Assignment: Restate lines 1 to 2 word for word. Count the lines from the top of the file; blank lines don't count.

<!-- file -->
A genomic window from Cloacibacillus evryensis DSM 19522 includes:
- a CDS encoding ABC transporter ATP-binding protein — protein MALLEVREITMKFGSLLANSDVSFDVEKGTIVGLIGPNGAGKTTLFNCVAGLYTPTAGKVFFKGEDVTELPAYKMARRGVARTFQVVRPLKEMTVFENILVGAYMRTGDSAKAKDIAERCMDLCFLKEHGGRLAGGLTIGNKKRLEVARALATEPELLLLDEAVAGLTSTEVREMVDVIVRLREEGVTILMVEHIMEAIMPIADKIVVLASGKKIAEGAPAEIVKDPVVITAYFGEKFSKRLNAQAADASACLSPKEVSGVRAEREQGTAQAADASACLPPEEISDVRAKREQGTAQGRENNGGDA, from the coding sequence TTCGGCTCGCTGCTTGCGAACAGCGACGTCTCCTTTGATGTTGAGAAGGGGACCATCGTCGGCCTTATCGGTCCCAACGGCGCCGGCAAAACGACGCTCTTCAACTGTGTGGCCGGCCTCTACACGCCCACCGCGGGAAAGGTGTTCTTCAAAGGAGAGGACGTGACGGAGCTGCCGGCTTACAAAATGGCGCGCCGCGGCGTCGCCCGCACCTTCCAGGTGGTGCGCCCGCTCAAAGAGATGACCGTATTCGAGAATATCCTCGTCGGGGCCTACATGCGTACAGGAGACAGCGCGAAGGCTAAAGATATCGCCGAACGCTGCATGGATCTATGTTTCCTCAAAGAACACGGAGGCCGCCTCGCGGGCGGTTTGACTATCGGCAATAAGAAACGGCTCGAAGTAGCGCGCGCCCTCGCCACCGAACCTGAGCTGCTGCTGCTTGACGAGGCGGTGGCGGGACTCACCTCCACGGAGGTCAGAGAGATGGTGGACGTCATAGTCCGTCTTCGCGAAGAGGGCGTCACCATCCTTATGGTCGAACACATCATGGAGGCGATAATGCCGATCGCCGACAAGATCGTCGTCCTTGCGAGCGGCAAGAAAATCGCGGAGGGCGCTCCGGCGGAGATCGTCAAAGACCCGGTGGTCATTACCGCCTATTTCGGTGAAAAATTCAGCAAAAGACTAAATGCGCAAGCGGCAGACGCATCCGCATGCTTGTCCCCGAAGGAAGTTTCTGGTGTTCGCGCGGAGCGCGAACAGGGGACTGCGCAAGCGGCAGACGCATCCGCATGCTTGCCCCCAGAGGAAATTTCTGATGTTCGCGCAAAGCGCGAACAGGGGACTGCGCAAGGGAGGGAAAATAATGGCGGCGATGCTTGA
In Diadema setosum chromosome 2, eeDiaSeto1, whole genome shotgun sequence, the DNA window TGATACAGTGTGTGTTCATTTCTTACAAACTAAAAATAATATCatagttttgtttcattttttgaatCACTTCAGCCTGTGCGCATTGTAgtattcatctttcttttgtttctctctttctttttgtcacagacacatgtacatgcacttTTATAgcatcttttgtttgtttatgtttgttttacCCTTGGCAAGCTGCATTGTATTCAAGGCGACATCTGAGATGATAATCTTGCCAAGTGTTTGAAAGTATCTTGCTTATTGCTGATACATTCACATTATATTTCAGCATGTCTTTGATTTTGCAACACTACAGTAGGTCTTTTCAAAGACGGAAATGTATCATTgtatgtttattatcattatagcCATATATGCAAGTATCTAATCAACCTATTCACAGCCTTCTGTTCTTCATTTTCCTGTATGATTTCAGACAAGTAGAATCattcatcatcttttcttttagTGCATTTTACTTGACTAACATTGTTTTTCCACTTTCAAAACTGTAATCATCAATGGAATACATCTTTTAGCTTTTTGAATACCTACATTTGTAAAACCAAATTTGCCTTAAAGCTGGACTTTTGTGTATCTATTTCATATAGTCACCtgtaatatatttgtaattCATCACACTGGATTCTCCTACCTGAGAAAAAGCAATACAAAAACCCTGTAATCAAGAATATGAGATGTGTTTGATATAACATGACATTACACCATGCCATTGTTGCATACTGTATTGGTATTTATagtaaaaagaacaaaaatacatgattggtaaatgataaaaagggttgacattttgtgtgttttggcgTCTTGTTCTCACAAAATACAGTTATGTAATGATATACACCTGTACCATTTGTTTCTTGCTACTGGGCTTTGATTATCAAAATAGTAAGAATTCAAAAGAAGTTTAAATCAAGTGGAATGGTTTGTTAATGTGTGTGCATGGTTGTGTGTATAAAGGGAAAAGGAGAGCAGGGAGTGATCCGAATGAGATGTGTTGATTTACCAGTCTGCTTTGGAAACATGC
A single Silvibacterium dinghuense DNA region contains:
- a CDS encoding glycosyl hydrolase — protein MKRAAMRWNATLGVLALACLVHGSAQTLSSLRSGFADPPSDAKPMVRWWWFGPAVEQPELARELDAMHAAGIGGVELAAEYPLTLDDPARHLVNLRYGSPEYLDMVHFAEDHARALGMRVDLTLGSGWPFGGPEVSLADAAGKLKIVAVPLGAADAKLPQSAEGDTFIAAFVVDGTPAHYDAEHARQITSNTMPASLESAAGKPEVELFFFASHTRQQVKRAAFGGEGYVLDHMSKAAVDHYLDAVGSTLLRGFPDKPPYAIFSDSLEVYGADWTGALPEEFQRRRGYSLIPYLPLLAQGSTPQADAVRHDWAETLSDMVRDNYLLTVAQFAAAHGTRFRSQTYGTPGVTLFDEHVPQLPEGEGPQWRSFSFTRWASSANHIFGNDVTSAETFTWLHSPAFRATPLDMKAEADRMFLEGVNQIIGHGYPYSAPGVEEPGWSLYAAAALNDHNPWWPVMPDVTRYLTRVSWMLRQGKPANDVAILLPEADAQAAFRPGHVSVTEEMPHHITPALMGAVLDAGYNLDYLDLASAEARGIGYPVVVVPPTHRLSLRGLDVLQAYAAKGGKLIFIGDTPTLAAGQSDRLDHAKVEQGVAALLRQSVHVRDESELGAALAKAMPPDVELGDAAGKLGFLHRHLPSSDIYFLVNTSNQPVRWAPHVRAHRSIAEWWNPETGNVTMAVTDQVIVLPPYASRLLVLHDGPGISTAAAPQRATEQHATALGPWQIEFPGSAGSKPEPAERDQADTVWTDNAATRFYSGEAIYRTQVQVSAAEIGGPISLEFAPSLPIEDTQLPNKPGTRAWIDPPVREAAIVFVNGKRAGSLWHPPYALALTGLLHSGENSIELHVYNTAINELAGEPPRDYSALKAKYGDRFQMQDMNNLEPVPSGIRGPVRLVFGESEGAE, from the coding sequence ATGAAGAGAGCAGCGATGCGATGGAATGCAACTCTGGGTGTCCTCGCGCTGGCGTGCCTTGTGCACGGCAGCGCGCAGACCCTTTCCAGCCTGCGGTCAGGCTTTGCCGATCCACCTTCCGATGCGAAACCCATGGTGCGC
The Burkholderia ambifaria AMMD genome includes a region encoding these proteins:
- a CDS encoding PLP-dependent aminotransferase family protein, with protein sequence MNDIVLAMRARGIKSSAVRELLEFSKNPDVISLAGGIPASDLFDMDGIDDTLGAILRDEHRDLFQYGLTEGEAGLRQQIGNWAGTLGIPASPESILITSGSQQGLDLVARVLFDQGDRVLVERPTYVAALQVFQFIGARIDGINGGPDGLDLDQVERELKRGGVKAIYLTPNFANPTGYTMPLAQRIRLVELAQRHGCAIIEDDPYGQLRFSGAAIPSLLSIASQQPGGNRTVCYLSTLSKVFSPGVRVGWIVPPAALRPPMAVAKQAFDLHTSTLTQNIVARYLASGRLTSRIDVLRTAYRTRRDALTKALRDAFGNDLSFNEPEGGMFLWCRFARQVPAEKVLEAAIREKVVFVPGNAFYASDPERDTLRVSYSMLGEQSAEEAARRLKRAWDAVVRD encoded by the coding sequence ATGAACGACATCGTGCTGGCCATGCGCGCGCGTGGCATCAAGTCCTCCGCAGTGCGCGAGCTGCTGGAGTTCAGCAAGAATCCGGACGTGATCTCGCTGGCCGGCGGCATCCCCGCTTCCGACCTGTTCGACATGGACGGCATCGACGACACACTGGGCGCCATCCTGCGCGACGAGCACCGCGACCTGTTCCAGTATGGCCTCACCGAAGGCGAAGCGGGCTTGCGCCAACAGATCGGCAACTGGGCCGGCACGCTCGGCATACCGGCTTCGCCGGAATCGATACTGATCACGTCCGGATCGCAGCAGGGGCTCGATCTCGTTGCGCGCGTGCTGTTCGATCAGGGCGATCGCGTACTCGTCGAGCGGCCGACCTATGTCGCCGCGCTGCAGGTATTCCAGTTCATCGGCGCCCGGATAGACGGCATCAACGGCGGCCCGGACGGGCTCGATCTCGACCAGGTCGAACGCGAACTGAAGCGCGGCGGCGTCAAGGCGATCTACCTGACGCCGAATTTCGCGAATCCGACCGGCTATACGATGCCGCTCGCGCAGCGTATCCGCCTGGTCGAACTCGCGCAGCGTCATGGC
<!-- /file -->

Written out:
A genomic window from Cloacibacillus evryensis DSM 19522 includes:
- a CDS encoding ABC transporter ATP-binding protein — protein MALLEVREITMKFGSLLANSDVSFDVEKGTIVGLIGPNGAGKTTLFNCVAGLYTPTAGKVFFKGEDVTELPAYKMARRGVARTFQVVRPLKEMTVFENILVGAYMRTGDSAKAKDIAERCMDLCFLKEHGGRLAGGLTIGNKKRLEVARALATEPELLLLDEAVAGLTSTEVREMVDVIVRLREEGVTILMVEHIMEAIMPIADKIVVLASGKKIAEGAPAEIVKDPVVITAYFGEKFSKRLNAQAADASACLSPKEVSGVRAEREQGTAQAADASACLPPEEISDVRAKREQGTAQGRENNGGDA, from the coding sequence TTCGGCTCGCTGCTTGCGAACAGCGACGTCTCCTTTGATGTTGAGAAGGGGACCATCGTCGGCCTTATCGGTCCCAACGGCGCCGGCAAAACGACGCTCTTCAACTGTGTGGCCGGCCTCTACACGCCCACCGCGGGAAAGGTGTTCTTCAAAGGAGAGGACGTGACGGAGCTGCCGGCTTACAAAATGGCGCGCCGCGGCGTCGCCCGCACCTTCCAGGTGGTGCGCCCGCTCAAAGAGATGACCGTATTCGAGAATATCCTCGTCGGGGCCTACATGCGTACAGGAGACAGCGCGAAGGCTAAAGATATCGCCGAACGCTGCATGGATCTATGTTTCCTCAAAGAACACGGAGGCCGCCTCGCGGGCGGTTTGACTATCGGCAATAAGAAACGGCTCGAAGTAGCGCGCGCCCTCGCCACCGAACCTGAGCTGCTGCTGCTTGACGAGGCGGTGGCGGGACTCACCTCCACGGAGGTCAGAGAGATGGTGGACGTCATAGTCCGTCTTCGCGAAGAGGGCGTCACCATCCTTATGGTCGAACACATCATGGAGGCGATAATGCCGATCGCCGACAAGATCGTCGTCCTTGCGAGCGGCAAGAAAATCGCGGAGGGCGCTCCGGCGGAGATCGTCAAAGACCCGGTGGTCATTACCGCCTATTTCGGTGAAAAATTCAGCAAAAGACTAAATGCGCAAGCGGCAGACGCATCCGCATGCTTGTCCCCGAAGGAAGTTTCTGGTGTTCGCGCGGAGCGCGAACAGGGGACTGCGCAAGCGGCAGACGCATCCGCATGCTTGCCCCCAGAGGAAATTTCTGATGTTCGCGCAAAGCGCGAACAGGGGACTGCGCAAGGGAGGGAAAATAATGGCGGCGATGCTTGA